WEST PAPUA IN THE GRIP OF MILITIA TERROR

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Alastair McLeod reports from Jayapura on the rise of Timor style militia in West Papua.

JAYAPURA, West Papua (April 29, 2000 – Australia/Kabar Irian)---West Papuans have emerged from the far west town of Fak Fak with reports of East Timorese style militia threatening and attacking the local people.

In recent weeks 50 supporters of the movement for an independent West Papua have fled Fak Fak to the capital Jayapura in fear of the newly formed Sargas Merah Putih -- the red and white militia.

Lazarus Wannaggahus, a spokesman for the group, said that there were striking similarities between the Fak Fak forces and the East Timorese militia.

"Like their brothers in East Timor, they intimidate and attack us and wear red and white colors of the Indonesian flag," he said.

Suspicions that the Indonesian army and police force have been covertly establishing militia groups in Fak Fak and Nabire have been circulating in the West Papuan independence movement for the past year.

Eyewitness reports and information gathered by the Jayapura based human rights group, Elsham, have now given credence to what were once considered rumors.

John Rumbiak, an Elsham coordinator, wrote to the UN High Commissioner for Human Rights, Mary Robinson, detailing abuses that have occurred in West Papua since the election of President Abdurrahman Wahid in October 1999.

Following peaceful demonstrations and Papuan flag raising ceremonies, at least four people have been shot dead, 80 held and tortured and 165 injured over the past eight months, according to Elsham. The militia stepped up their activities after a meeting of 500 West Papuan independence delegates in late February, Mr. Rumbiak said.

Elsham is tabling a report to the UN Commission for Human Rights on the events in Wayati, a village 5 kilometers (3 miles) from Fak Fak on March 19th and 20th. The report says that a convoy of trucks carrying militia, police and Indonesian troops (TNI) arrived in Wayati singing the Indonesian national anthem. The police and militia then ransacked homes and witnesses say militiamen urinated on their rice and other foodstuffs. Many villagers ran to the jungle to escape being attacked by the militia, who were armed with machetes and clubs.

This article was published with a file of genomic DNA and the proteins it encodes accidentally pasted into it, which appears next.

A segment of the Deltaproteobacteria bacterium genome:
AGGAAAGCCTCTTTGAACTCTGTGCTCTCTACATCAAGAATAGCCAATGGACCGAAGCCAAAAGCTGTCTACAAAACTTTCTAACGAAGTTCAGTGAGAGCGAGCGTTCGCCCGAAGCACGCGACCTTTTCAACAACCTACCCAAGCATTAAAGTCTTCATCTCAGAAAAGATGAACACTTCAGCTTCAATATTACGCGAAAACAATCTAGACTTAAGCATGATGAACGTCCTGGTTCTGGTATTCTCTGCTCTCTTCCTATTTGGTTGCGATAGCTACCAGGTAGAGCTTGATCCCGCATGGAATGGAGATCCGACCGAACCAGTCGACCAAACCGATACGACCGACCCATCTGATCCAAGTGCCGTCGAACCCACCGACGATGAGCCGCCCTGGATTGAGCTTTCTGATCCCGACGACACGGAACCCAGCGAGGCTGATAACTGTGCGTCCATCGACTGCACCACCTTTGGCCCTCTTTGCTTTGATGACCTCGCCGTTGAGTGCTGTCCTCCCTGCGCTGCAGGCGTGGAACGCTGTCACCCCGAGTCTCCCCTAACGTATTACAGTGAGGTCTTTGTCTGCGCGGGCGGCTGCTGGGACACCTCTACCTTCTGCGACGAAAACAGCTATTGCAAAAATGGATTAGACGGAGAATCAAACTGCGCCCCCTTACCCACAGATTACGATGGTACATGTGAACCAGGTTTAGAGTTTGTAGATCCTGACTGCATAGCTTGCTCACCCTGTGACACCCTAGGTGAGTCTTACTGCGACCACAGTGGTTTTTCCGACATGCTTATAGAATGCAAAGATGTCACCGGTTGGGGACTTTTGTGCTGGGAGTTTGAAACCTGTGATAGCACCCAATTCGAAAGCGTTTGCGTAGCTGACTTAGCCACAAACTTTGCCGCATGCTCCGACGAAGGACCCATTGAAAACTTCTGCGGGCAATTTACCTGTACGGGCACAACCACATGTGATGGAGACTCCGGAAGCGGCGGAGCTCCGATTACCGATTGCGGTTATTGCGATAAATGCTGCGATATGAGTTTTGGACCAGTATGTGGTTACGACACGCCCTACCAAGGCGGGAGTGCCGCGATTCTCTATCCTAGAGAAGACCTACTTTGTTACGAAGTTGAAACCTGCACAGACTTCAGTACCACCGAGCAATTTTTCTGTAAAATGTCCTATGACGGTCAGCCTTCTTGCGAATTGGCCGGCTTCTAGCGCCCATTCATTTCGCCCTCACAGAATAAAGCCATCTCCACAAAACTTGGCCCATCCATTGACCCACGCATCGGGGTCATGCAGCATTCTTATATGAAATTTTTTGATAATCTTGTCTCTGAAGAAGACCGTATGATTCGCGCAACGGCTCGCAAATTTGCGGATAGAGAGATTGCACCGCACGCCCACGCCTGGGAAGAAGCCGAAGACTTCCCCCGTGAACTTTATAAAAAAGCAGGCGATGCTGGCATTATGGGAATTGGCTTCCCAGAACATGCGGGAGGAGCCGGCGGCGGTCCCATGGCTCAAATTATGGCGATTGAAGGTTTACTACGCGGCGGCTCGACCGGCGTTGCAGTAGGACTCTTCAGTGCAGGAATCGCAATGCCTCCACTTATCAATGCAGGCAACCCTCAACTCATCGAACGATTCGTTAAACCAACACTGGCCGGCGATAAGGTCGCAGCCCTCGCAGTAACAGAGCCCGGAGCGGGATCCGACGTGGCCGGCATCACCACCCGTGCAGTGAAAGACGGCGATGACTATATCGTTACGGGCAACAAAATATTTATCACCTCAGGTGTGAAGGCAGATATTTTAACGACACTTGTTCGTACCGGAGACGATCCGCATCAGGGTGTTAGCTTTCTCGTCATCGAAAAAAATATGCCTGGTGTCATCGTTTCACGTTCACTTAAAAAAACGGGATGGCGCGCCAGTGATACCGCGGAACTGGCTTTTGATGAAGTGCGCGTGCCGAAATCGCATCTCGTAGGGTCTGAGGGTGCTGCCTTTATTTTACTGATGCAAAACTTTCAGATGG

"The police arbitrarily rounded up 66 men who were taken to a nearby police station and beaten and tortured," Mr. Rumbiak said.

Andy Burdam, a 45-year-old Papuan teacher at a Fak Fak elementary school gave a chilling account of his treatment by the militia and police.

He and his family were about to sit down to their evening meal when police and militia entered his home, punched him and dragged him away. Militia and police took him to the local police station, where he was put in a cell. Militiamen threw large stones at him while Indonesian police looked on. "They did nothing to stop them," he said.

He was held for four days by the police, who continually punched and kicked him in the chest, head and back.

"They hit my head against the wall many times and I bled a lot. I felt sick and afraid," he said.

Mr. Burdam will not return to Fak Fak as he fears he may be attacked again by the police and militia, and his wife and four children have left the town and now live in the southern coastal town of Sarong.

Mr. Rumbiak says that there is evidence the Fak Fak militia is supported by the police and army. "We believe that the army are supporting the militia," he said. "But we can’t investigate the situation in Fak Fak because we have received threats from the militia that if we go there they will attack our personnel."

KABAR IRIAN ("Irian News") Website: http://www.irja.org/ 

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